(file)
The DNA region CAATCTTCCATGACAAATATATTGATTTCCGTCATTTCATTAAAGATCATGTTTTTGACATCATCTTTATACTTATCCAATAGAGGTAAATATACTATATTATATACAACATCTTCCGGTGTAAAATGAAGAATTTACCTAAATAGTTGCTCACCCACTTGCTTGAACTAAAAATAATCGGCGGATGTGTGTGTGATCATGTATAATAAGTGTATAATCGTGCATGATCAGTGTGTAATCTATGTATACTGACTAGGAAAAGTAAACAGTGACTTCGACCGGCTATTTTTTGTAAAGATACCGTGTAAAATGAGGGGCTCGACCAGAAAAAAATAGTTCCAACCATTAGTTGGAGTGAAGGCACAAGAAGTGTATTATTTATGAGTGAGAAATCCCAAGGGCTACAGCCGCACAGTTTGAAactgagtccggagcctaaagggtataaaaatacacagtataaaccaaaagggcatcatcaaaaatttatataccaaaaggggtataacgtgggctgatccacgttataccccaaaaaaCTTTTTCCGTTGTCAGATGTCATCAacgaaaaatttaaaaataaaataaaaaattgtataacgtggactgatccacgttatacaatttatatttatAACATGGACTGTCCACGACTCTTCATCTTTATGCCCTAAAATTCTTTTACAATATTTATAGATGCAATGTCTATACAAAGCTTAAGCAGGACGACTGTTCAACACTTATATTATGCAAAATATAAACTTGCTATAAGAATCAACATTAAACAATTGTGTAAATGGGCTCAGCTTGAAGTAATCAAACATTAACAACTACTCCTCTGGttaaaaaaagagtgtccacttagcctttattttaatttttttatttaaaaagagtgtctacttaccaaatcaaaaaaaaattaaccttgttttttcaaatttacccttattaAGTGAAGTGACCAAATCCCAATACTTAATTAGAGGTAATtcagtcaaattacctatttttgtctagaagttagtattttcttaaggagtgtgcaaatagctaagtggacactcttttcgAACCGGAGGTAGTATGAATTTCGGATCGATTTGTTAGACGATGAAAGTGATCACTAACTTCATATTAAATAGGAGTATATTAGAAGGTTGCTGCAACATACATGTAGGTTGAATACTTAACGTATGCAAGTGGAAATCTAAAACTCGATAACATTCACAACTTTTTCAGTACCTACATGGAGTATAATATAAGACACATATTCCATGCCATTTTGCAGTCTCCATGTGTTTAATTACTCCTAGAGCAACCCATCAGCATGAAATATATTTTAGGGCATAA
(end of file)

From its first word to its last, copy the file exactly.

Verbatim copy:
The DNA region CAATCTTCCATGACAAATATATTGATTTCCGTCATTTCATTAAAGATCATGTTTTTGACATCATCTTTATACTTATCCAATAGAGGTAAATATACTATATTATATACAACATCTTCCGGTGTAAAATGAAGAATTTACCTAAATAGTTGCTCACCCACTTGCTTGAACTAAAAATAATCGGCGGATGTGTGTGTGATCATGTATAATAAGTGTATAATCGTGCATGATCAGTGTGTAATCTATGTATACTGACTAGGAAAAGTAAACAGTGACTTCGACCGGCTATTTTTTGTAAAGATACCGTGTAAAATGAGGGGCTCGACCAGAAAAAAATAGTTCCAACCATTAGTTGGAGTGAAGGCACAAGAAGTGTATTATTTATGAGTGAGAAATCCCAAGGGCTACAGCCGCACAGTTTGAAactgagtccggagcctaaagggtataaaaatacacagtataaaccaaaagggcatcatcaaaaatttatataccaaaaggggtataacgtgggctgatccacgttataccccaaaaaaCTTTTTCCGTTGTCAGATGTCATCAacgaaaaatttaaaaataaaataaaaaattgtataacgtggactgatccacgttatacaatttatatttatAACATGGACTGTCCACGACTCTTCATCTTTATGCCCTAAAATTCTTTTACAATATTTATAGATGCAATGTCTATACAAAGCTTAAGCAGGACGACTGTTCAACACTTATATTATGCAAAATATAAACTTGCTATAAGAATCAACATTAAACAATTGTGTAAATGGGCTCAGCTTGAAGTAATCAAACATTAACAACTACTCCTCTGGttaaaaaaagagtgtccacttagcctttattttaatttttttatttaaaaagagtgtctacttaccaaatcaaaaaaaaattaaccttgttttttcaaatttacccttattaAGTGAAGTGACCAAATCCCAATACTTAATTAGAGGTAATtcagtcaaattacctatttttgtctagaagttagtattttcttaaggagtgtgcaaatagctaagtggacactcttttcgAACCGGAGGTAGTATGAATTTCGGATCGATTTGTTAGACGATGAAAGTGATCACTAACTTCATATTAAATAGGAGTATATTAGAAGGTTGCTGCAACATACATGTAGGTTGAATACTTAACGTATGCAAGTGGAAATCTAAAACTCGATAACATTCACAACTTTTTCAGTACCTACATGGAGTATAATATAAGACACATATTCCATGCCATTTTGCAGTCTCCATGTGTTTAATTACTCCTAGAGCAACCCATCAGCATGAAATATATTTTAGGGCATAA